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I've found this solution but it seems to be for Java SE. I can't find an alternative to the System.out.format() function. Also, I have changed the ByteBuffer.allocate() function to ByteBuffer.allocateDirect() is this correct?

    byte[] bytes = ByteBuffer.allocate(4).putInt(1695609641).array();

    for (byte b : bytes) {
         System.out.format("0x%x ", b);
    }

Thank you.

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What endianness do you want? –  Mike Samuel Mar 6 '12 at 16:21

2 Answers 2

up vote 2 down vote accepted

If you want network byte order aka big-endian order which is used throughout Java's serialization and remoting libraries:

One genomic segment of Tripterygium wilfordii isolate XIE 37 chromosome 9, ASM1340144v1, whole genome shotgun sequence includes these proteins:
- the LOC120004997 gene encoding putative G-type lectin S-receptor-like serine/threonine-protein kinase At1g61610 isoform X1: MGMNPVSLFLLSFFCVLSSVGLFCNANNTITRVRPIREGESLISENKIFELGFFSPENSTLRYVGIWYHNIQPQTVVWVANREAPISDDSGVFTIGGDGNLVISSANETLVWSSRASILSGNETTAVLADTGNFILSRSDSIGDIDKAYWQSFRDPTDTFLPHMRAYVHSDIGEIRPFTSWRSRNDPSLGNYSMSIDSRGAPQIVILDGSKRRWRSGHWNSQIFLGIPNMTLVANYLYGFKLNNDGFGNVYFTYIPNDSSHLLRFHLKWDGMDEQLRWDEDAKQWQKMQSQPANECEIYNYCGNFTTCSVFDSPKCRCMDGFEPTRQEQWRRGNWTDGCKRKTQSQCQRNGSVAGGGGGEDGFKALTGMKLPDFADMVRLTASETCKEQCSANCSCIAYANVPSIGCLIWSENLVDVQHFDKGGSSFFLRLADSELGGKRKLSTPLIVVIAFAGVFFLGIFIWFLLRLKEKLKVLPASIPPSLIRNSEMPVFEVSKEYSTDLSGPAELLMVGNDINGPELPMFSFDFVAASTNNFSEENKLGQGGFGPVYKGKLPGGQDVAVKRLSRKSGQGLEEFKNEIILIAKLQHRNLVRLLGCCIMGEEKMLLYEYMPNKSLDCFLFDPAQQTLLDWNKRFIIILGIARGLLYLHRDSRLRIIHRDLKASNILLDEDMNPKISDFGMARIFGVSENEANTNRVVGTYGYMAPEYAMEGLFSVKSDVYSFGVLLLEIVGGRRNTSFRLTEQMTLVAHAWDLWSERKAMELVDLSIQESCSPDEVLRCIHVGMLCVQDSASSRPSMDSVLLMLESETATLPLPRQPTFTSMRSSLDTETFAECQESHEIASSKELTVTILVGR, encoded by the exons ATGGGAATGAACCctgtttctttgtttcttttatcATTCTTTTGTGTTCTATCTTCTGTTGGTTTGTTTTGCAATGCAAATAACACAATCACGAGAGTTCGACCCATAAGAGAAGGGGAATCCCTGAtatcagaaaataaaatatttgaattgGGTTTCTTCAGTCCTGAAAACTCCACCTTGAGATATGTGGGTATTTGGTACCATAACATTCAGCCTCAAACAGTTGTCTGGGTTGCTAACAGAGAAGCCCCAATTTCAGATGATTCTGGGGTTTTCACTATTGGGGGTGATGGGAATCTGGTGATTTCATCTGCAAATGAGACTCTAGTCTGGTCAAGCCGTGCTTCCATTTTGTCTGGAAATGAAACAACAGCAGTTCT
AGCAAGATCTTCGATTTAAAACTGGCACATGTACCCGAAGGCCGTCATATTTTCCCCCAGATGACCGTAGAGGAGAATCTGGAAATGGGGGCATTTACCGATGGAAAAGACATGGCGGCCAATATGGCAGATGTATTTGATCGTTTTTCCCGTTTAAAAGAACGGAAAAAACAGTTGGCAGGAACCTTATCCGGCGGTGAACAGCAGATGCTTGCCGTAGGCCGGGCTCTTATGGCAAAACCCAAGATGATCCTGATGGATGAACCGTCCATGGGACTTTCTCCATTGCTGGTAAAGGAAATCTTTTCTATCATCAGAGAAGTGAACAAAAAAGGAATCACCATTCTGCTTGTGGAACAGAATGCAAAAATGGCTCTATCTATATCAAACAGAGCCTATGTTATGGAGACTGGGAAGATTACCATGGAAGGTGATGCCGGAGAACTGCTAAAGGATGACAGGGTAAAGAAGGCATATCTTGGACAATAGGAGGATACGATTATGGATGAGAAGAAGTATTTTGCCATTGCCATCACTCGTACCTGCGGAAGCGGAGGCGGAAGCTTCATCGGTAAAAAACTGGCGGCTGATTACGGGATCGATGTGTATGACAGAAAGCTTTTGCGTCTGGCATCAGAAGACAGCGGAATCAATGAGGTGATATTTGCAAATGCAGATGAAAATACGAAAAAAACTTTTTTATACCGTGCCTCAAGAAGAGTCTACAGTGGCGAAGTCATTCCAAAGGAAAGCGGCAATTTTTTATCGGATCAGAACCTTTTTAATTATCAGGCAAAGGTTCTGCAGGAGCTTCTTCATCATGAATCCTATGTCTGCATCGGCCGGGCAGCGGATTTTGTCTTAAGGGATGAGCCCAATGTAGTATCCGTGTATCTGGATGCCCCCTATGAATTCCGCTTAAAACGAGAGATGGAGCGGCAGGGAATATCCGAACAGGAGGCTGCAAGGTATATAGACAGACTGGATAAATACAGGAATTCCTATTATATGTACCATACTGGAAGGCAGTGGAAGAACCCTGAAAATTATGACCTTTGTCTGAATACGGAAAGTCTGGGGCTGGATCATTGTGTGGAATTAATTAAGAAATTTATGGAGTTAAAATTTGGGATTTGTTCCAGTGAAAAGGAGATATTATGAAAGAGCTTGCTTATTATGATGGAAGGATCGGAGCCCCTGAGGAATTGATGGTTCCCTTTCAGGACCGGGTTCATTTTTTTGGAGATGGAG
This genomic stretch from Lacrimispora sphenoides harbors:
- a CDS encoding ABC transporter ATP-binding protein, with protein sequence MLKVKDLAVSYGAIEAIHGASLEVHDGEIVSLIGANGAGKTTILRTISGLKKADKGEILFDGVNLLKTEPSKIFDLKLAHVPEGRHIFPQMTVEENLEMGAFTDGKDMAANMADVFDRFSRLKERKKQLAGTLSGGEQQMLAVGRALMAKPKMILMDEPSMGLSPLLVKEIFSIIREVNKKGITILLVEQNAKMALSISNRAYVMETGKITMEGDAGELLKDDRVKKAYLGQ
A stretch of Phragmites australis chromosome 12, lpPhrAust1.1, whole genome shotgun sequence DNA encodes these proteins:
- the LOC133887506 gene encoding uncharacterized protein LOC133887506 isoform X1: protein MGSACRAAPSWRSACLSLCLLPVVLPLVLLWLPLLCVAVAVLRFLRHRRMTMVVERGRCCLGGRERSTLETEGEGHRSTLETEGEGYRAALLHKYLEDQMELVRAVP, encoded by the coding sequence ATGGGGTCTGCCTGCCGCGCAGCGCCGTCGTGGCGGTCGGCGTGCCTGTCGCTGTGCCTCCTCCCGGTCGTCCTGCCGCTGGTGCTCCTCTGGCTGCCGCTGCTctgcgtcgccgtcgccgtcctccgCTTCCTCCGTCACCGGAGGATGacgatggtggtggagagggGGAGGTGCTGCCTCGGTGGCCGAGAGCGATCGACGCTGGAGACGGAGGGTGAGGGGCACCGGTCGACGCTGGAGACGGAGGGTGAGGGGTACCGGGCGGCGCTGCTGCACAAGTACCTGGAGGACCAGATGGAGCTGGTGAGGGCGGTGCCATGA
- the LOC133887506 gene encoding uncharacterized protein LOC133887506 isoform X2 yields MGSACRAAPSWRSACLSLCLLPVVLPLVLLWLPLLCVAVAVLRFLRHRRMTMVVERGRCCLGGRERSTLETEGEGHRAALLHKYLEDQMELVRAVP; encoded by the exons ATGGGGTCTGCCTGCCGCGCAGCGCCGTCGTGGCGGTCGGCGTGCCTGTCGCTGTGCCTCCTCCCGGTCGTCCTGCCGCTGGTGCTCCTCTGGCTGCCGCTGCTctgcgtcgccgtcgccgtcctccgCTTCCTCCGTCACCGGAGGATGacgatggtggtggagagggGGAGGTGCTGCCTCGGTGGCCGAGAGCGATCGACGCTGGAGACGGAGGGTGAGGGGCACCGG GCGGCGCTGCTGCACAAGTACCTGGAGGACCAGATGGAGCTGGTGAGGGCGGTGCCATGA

static byte[] intToBytesBigEndian(int i) {
  return new byte[] {
    (byte) ((i >>> 24) & 0xff),
    (byte) ((i >>> 16) & 0xff),
    (byte) ((i >>> 8) & 0xff),
    (byte) (i & 0xff),
  };
}
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// 32-bit integer = 4 bytes (8 bits each)
int i = 1695609641;
byte[] bytes = new byte[4];

// big-endian, store most significant byte in byte 0
byte[3] = (byte)(i & 0xff);
i >>= 8;
byte[2] = (byte)(i & 0xff);
i >>= 8;
byte[1] = (byte)(i & 0xff);
i >>= 8;
byte[0] = (byte)(i & 0xff);
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fixed with explicit cast –  arc Mar 6 '12 at 16:27

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